Wednesday, June 05, 2019

Logging safety issues examined in academic journal

An academic journal has devoted a special issue to the dangers in the logging and forestry industries.

It's a big problem: "The United States is the top timber-producing nation in the world, but that distinction comes with a cost: Harvesting timber is America’s most dangerous occupation. Over the past decade, an average of 66 loggers died each year, at a fatal injury rate more than 30 times the all-industry average," Scott Heiberger writes for the National Farm Medicine Center. "Loggers’ work is physically demanding. It is carried out in remote locations amidst unpredictable weather and rough terrain. Loggers deal with massive weights and irresistible momentum of falling, rolling, and sliding trees and logs. Most injuries involve trees and other falling objects."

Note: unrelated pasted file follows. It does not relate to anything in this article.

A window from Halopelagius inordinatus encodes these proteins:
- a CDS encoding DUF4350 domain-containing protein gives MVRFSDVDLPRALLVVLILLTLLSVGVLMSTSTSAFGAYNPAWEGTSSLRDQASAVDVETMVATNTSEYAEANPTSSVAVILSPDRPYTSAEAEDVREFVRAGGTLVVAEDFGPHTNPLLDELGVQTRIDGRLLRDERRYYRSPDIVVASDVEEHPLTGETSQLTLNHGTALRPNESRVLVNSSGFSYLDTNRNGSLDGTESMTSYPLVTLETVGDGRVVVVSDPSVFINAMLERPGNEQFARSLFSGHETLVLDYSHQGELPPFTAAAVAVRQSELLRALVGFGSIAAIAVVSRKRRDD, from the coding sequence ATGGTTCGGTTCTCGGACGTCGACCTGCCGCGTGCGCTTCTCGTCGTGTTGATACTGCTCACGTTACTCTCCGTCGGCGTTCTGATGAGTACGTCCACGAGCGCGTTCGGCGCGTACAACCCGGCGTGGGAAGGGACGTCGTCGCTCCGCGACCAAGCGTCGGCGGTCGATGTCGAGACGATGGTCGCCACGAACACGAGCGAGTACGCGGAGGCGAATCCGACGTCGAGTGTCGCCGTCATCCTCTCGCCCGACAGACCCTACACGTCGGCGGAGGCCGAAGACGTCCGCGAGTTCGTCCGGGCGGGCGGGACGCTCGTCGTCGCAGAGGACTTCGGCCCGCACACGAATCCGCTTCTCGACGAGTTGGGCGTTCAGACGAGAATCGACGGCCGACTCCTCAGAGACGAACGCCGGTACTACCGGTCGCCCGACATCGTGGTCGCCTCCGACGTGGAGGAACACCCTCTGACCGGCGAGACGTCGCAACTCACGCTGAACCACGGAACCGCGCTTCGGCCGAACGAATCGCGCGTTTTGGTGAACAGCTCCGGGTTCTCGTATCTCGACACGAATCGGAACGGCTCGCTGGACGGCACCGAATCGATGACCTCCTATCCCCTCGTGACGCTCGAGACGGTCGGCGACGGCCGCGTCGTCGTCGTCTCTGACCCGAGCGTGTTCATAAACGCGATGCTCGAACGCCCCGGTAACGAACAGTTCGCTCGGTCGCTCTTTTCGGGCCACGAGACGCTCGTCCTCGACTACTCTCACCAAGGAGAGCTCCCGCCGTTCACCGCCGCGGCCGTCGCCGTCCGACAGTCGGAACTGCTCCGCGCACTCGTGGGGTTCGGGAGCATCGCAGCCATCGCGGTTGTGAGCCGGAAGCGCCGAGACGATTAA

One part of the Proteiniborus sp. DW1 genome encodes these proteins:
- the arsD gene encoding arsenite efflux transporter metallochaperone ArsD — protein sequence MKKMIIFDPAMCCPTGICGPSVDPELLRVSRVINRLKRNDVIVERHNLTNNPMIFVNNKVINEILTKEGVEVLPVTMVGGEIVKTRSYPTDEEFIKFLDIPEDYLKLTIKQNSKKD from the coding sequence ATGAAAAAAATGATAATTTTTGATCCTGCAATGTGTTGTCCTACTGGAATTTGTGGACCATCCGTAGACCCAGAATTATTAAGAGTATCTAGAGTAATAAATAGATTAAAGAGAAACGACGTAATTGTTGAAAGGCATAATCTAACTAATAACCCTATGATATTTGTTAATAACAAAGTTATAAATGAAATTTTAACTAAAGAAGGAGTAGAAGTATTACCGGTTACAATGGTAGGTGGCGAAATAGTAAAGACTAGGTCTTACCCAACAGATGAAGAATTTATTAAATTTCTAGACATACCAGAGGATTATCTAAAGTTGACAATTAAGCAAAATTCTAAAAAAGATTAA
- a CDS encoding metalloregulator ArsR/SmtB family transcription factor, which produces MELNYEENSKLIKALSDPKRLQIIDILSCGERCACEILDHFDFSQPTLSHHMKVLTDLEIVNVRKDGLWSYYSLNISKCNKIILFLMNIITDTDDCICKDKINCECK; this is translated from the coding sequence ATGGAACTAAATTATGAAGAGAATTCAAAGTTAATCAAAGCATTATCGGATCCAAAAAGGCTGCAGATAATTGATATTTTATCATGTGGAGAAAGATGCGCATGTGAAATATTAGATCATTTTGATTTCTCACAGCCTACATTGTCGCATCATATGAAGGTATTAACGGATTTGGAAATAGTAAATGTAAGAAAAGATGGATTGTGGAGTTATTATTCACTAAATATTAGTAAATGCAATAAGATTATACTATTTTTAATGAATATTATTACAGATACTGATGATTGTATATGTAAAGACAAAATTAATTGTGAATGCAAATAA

The current issue of the Journal of Agromedicine is all about health and safety issues in the timber and forestry industries. That includes immigrant workers, technology, injury data collection, regional logging systems, firefighting, tree planting, and pruning, Heiberger writes. Read the 13 articles here.

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